"Therefore if the Son makes you free, you shall be free indeed."

Monday, January 21, 2013

Changing the Culture

I was reading a book the other day about women in Afghanistan.  So much of what happened, many Muslims would argue is not true Islam. Among other things, these women were denied inheritance, made to marry men they didn't meet until their wedding ceremonies, traded for gambling debts or because their fathers wanted second wives, beaten and so forth.  Often I read blogs about things happening in Saudi Arabia with the disclaimer that those are tribal practices, not Islam.  Female circumcision, again, cultural. Even Christians do such things, I've heard.

I understand in pre-Islamic Arabia that little girls were often killed, and Islam put a stop to that.  Additionally men and women were able to practice polygamy, and Islam did away with women marrying multiple men while limiting Muslim men (except Muhammad) to only four at a time.  So some good stuff, some bad (if you were a woman wanting more than one husband anyway.)

I was wondering how good is it for religion to influence and change native cultures.  Where is the balance? Do we seek to bring "correct" scriptural teachings to these people so their cultures will value girls, honor women and just be nicer? Or do we live and let live, and allow people to do what is traditionally best for them and stop caring what they do to each other as long as it doesn't hurt us?



Amber said...

I had to think about this one for a little bit, to try and word my answer the way I want it to come out! :)

I think that coming in from the outside and saying, 'Your culture is wrong. You've been doing this all wrong for thousands of years and isn't it a good thing that we're here now to tell you how to be better people and not be so wrong.' is the wrong way to go about things, no matter how good your intentions or how you go about doing it. Meaning, whether you come in from a strictly secular point of view or if you come in from a religious point of view.

The changes that Islam brought (or tried to bring since so many cultural artifacts remain) came from inside the culture. Mohammed was an Arab trying to change the culture around him, as were his original followers. The same thing with Christianity. Jesus was a Jew, agitating for change in a Jewish culture.

Ultimately, I think that any changes that are attempted by outside force will not last and be damaging to the culture that we are trying to 'help'. So, in my opinion, what we need to do is support and encourage people from within the culture who want to make changes in ways that these people tell us that they need support.

Susanne said...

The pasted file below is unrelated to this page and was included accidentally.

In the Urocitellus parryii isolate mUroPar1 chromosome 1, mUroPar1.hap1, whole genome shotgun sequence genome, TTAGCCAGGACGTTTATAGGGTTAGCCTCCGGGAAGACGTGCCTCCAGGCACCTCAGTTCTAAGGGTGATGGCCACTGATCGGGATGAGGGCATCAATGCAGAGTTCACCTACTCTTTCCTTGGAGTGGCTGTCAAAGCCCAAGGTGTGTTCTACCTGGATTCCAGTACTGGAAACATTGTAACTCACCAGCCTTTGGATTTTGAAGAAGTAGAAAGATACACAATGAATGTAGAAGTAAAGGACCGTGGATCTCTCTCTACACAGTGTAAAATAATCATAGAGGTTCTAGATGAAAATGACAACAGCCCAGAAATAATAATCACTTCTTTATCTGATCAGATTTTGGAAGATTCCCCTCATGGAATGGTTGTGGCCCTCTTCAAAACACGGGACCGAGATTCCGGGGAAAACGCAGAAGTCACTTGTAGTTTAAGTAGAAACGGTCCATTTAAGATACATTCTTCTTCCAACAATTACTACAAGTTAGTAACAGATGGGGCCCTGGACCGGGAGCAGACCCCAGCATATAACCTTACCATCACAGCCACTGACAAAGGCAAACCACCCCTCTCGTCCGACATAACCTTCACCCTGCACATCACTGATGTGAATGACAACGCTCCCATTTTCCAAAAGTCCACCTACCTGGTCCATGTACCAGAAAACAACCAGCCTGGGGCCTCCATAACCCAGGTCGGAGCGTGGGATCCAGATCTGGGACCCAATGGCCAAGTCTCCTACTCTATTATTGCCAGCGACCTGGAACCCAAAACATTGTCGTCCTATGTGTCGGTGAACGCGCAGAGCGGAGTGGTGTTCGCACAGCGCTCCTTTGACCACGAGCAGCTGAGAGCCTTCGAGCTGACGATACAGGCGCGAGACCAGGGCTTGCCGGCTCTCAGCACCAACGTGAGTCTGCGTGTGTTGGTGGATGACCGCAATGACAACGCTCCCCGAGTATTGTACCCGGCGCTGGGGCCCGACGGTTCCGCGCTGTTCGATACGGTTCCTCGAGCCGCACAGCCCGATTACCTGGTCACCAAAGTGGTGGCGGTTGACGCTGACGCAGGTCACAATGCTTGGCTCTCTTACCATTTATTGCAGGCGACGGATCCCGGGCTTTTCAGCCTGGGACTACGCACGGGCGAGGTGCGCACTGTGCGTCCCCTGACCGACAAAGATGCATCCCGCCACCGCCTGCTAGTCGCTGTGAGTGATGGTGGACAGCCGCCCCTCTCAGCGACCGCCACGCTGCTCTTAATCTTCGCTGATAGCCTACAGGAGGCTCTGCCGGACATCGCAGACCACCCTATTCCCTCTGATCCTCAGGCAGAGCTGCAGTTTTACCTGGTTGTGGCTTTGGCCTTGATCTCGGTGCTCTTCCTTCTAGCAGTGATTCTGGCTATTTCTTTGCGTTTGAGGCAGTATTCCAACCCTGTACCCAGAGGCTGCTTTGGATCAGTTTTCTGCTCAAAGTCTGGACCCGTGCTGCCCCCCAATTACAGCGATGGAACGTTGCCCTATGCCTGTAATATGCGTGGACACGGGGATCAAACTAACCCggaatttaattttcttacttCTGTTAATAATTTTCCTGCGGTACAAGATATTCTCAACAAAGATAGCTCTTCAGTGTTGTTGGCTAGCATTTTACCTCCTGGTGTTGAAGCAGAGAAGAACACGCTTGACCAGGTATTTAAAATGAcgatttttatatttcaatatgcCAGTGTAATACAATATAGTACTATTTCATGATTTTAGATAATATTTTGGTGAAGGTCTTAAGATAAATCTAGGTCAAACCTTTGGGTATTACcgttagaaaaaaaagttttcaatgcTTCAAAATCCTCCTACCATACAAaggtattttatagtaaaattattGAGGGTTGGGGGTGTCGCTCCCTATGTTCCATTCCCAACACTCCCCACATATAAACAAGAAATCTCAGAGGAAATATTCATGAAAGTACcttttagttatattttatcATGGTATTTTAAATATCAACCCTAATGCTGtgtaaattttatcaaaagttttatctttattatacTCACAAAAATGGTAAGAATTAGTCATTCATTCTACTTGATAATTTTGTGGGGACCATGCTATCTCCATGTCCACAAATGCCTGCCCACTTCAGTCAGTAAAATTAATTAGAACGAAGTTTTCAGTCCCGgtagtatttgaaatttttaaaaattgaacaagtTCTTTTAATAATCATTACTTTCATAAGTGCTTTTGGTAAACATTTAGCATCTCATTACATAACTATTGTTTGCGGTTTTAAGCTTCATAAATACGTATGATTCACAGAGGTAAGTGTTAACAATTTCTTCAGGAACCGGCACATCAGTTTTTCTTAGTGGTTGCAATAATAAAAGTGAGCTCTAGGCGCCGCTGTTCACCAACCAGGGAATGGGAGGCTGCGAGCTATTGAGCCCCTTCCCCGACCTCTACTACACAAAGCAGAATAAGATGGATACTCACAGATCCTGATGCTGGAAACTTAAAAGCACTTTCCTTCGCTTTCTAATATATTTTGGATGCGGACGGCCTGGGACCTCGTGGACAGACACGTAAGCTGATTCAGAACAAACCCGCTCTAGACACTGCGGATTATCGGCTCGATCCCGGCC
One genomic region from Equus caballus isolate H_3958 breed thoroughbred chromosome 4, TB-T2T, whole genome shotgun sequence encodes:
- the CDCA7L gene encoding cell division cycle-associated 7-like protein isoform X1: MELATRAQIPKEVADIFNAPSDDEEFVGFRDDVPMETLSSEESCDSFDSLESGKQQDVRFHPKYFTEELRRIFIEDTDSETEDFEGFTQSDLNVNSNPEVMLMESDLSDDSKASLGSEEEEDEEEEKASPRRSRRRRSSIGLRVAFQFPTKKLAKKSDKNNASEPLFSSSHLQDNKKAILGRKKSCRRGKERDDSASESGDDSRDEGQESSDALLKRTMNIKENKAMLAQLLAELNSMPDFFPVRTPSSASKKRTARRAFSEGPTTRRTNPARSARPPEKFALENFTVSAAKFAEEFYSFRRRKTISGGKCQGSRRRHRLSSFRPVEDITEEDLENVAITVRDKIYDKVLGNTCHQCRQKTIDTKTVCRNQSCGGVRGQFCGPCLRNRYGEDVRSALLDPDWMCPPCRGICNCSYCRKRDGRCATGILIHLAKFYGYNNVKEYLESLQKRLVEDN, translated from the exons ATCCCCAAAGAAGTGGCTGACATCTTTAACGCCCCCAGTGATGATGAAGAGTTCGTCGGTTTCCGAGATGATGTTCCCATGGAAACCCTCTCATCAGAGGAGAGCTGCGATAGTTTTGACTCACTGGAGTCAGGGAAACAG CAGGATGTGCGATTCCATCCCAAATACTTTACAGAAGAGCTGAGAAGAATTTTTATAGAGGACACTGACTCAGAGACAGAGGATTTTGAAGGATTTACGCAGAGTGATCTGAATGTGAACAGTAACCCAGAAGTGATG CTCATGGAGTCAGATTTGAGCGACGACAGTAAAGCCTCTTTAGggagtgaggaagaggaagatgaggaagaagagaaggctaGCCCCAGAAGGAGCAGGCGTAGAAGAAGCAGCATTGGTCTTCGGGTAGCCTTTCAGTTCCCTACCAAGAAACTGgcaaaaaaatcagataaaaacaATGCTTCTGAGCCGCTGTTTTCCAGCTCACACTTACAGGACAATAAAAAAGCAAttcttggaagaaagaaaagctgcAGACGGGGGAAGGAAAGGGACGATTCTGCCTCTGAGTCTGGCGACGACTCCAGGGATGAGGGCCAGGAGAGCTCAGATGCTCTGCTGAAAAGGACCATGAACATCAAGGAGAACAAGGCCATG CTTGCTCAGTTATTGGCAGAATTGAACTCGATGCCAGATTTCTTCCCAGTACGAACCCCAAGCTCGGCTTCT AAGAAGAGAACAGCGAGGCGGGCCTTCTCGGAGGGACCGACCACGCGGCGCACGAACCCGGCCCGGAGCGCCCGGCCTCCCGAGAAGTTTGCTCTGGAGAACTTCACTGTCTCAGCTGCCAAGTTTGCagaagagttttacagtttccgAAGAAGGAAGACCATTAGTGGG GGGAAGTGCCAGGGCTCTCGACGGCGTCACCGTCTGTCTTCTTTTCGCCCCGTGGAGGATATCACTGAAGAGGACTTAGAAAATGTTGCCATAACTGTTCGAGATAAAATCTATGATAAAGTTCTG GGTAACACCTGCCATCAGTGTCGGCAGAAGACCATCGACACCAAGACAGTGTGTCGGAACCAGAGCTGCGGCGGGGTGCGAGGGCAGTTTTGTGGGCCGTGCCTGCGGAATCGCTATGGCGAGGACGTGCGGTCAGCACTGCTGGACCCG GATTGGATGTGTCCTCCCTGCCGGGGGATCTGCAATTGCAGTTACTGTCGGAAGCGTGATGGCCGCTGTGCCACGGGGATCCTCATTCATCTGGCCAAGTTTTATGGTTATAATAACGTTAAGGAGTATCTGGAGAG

I enjoyed your answer, Amber! Thank you!

So in the case of the Afghanis who claim to be Muslims, but do not practice marriage in an Islamic way, we just let them know their rights in Islam, and allow Afghani men and women lead the way for change. Makes sense!

Wafa said...

no, not everything is Islamic or not Islamic.
I watched a video yesterday that made me think "are people the problem or is it the religion they follow?". Women are treated badly in this part of the world, but honestly everyone treated them badly, the Muslim, the christian, the religious and the non religious equally.
so I guess it's part of the tradition, maybe? because Afghanistan, Pakistan and Iran are Muslims with different tradition, so again is it religion? could be.

I used to believe that Islam treat women greatly, but not anymore. and I do believe that all religions are bad for women, Christianity, Judaism, Buddhism. etc.

So it's maybe more of treating the weaker badly and in that cases women and children are always the weaker, but the different between the west and east and the middle east is the existing of somehow a better law!!

I don't know if I answer any question or not :)

Malik said...

Thanks for sharing your thoughts on this very interesting subject; culture and religion. I think your question is difficult to answer. Some cultures are very strong and unfortunately they take over religion teachings.
Unfortunately, the Othman empire did the most damage to the Muslim world by spreading illiteracy and ignorance. The bad habits you mentioned are done by uneducated Muslims. I think the worst place for Muslim women is Afghanistan because this place has the least educated people.
But as Wafa mentioned when it comes to how women are treated I don't think the West is an idealist. For example, women in Muslim women in Turkey and Tunis were treated very badly. They were forced to quit their higher education and work because they chose to wear decent clothes. In Tunisia, women were asked by police officers to show their arms to see where the tan line is. Yet, we have never heard people in the west defending these women who chose to wear hijab. Why?
In the case of Turkey and Tunisia the unjust law was stronger than religion and culture.
Anyway, to answer your question of how to replace bad cultural habits with religion teaching is by GOOD education.

Susanne said...

Wafa, thank you for your thoughts. It's sad that religions treat women badly. Or it seems that way. :-/

Malik, so you think if the West had been good it would have protested when Turkish and Tunisian women were not allowed to wear the hijab? Thanks for your comment as always.

Anonymous said...

I think sometimes the west has double standard, they only complain about treating women badly when it is done by Muslims. There are many stories of treating Muslim women badly in some secular countries but we don't hear anyone say anything to stop the unjust there. Muslim women in Malta and former Yugoslavia were not allowed to wear hijab. Something that was against these women's will.

Susanne said...

Thanks for your examples. I see what you mean. I think most of us have double standards, unfortunately.